It was inevitable that China’s economic rise would shake up the geopolitical order to some extent, but it remains to be seen if such a change will be perceived as a risk or a challenge.

As China continues to grow, its competitiveness with the United States is increasingly felt. Perhaps one of the best examples of this was when President Obama recently called China a US “adversary”.

Ian Bremmer, editor of What’s Next? Essays on Geopolitics that Matter, had quite a bit to say on the subject when he visited the World Economic Forum’s Summit on the Global Agenda in Dubai. “There is a risk that the rise of China upsets the apple cart… The next decade will see China rise much faster than the past decade.”

So, is China a growing Goliath that threatens its trade partners’ prosperity? Perhaps not. Wu Xinbo, Professor at Fudan University, the People’s Republic of China, argues that the problem is not China’s growth but rather how we perceive that growth. “China’s rise is not the risk, it is how others react to it that’s the challenge.”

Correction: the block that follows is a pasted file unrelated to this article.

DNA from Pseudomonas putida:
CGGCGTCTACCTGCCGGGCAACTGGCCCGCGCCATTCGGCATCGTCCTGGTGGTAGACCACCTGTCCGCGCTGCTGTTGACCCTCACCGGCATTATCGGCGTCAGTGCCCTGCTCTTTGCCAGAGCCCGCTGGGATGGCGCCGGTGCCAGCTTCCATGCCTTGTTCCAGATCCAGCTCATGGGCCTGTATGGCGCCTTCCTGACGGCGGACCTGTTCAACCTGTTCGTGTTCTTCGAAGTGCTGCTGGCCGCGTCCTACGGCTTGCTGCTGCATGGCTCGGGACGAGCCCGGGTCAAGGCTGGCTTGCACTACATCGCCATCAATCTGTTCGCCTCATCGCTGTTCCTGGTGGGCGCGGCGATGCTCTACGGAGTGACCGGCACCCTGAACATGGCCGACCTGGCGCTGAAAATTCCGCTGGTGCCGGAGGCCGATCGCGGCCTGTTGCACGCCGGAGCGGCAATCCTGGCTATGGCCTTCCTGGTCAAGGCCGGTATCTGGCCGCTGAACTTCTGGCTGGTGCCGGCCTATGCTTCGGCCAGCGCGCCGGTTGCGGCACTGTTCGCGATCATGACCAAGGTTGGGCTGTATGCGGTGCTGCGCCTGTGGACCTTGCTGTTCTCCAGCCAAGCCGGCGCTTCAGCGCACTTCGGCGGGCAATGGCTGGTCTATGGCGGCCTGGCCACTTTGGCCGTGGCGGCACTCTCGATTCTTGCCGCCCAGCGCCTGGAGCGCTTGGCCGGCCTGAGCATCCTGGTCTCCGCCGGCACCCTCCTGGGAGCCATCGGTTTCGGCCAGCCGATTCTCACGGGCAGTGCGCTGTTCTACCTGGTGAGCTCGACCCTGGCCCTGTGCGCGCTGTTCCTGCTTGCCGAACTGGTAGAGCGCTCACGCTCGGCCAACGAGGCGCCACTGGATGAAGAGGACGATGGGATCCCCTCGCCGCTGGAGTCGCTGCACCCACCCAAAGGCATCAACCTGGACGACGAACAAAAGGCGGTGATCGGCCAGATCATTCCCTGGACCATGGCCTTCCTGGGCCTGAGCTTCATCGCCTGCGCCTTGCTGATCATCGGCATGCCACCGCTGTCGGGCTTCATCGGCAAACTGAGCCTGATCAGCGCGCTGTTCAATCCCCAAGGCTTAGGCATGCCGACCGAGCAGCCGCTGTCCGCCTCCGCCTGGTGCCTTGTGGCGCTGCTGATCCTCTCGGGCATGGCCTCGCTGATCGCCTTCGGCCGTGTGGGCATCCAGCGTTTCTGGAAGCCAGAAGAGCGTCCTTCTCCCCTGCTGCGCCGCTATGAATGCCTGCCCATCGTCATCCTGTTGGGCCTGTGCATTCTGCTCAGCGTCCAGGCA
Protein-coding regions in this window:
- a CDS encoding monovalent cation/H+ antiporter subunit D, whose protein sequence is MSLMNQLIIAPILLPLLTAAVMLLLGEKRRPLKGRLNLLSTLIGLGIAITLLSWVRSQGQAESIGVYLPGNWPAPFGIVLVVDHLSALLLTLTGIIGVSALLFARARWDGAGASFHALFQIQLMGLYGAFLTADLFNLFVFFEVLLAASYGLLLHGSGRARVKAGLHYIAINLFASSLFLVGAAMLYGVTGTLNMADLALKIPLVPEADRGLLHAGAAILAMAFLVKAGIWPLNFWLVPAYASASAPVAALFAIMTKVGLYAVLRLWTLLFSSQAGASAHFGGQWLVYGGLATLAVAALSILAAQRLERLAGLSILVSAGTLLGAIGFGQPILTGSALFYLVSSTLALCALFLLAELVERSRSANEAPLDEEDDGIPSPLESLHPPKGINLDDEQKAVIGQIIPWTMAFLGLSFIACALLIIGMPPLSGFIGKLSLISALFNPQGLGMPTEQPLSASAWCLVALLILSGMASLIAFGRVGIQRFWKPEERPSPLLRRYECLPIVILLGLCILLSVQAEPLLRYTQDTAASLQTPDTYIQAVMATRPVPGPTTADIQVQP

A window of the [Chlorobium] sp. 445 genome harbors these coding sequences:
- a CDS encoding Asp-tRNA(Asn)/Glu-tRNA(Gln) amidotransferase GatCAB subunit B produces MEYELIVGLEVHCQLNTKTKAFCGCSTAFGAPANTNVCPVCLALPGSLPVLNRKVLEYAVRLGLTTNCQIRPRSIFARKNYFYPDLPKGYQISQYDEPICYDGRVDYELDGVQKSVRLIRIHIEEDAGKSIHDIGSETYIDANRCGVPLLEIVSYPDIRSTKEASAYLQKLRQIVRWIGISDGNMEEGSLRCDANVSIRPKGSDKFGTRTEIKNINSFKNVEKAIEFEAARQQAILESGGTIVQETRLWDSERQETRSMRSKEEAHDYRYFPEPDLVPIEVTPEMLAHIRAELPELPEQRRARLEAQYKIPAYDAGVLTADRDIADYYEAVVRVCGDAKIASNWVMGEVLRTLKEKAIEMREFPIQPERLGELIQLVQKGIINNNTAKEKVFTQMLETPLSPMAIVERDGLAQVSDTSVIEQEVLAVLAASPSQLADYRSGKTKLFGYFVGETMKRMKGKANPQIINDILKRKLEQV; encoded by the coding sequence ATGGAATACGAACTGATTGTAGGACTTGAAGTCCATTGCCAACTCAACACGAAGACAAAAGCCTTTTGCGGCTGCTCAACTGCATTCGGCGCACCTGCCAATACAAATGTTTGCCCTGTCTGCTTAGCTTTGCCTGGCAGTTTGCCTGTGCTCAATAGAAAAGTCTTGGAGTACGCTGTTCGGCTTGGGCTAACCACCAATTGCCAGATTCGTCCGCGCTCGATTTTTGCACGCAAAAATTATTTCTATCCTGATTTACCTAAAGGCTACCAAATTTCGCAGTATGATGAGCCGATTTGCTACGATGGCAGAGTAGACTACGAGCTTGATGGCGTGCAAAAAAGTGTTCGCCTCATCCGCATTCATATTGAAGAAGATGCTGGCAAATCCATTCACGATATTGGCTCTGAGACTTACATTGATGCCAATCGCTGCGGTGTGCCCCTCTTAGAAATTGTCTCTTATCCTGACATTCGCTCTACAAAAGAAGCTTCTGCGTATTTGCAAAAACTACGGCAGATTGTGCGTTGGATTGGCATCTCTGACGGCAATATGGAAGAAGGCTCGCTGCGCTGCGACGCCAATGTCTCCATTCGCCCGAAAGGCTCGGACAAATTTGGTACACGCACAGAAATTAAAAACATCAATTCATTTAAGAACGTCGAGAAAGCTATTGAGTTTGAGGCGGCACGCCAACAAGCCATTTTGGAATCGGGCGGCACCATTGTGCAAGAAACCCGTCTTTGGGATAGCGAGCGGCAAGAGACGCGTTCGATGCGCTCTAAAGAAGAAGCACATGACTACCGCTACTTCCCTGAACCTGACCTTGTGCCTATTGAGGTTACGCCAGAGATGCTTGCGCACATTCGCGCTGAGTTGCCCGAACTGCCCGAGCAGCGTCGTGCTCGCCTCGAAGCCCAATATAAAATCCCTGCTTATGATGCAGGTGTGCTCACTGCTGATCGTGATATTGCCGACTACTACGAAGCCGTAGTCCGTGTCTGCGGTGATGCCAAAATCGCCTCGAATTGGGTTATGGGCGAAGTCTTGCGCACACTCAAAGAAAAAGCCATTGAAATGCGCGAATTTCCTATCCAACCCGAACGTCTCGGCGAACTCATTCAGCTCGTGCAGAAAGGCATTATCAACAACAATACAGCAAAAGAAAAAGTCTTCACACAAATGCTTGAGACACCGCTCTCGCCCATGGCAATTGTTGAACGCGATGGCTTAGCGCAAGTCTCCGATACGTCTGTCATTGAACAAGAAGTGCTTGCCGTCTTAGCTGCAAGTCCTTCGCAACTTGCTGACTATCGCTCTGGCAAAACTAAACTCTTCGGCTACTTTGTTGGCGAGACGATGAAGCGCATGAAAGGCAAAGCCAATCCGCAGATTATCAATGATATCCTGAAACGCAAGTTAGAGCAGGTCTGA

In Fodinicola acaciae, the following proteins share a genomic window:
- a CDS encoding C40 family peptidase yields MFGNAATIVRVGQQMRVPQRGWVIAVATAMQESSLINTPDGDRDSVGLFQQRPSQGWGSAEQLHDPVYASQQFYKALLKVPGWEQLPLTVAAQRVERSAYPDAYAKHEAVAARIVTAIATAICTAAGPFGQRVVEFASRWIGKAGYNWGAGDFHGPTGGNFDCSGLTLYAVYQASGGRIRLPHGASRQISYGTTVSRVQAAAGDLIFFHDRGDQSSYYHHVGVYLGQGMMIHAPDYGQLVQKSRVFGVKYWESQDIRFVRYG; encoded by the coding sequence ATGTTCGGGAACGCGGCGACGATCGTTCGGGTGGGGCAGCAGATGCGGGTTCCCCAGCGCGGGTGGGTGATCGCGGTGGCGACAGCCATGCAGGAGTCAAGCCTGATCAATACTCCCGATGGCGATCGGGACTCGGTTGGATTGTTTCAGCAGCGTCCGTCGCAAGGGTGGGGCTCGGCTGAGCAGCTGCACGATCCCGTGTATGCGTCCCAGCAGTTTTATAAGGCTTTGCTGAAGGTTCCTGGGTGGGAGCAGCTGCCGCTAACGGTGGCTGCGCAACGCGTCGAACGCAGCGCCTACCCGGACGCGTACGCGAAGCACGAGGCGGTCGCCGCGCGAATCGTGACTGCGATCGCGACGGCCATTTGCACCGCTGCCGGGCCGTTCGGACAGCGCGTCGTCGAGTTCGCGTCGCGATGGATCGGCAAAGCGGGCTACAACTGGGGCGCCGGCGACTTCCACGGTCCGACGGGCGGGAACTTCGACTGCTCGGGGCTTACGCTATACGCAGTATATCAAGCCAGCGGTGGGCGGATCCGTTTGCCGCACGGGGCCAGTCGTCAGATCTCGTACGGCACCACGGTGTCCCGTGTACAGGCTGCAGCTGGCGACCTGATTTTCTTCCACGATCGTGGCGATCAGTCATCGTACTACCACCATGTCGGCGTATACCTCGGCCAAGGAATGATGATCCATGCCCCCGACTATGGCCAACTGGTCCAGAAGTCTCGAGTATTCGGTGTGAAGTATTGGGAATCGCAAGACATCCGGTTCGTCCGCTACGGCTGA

The current state of affairs, some would argue, has not helped China’s growth to be seen in the positive light which Wu Xinbo suggests is possible. In the past, China was too dependent on Japan’s investment dollars for conflict between the two countries to arise. Wu Xinbo has pointed out that the recent threat of military action over a group of island in the East China Sea is more the result of growing nationalism, between two states with significant history.

There are two sides to each coin. In as much as the world may look to China with some concern about its rapid growth, China may well be concerned about the economic malaise in the West. The best-case scenario would be for both parts of the globe to grow in tandem, because with it would come stronger competition, and, inevitably, stronger growth.

Author: Oliver Cann is an Associate Director of Media Relations at the World Economic Forum

Image: View of a construction site in Shanghai REUTERS/Aly Song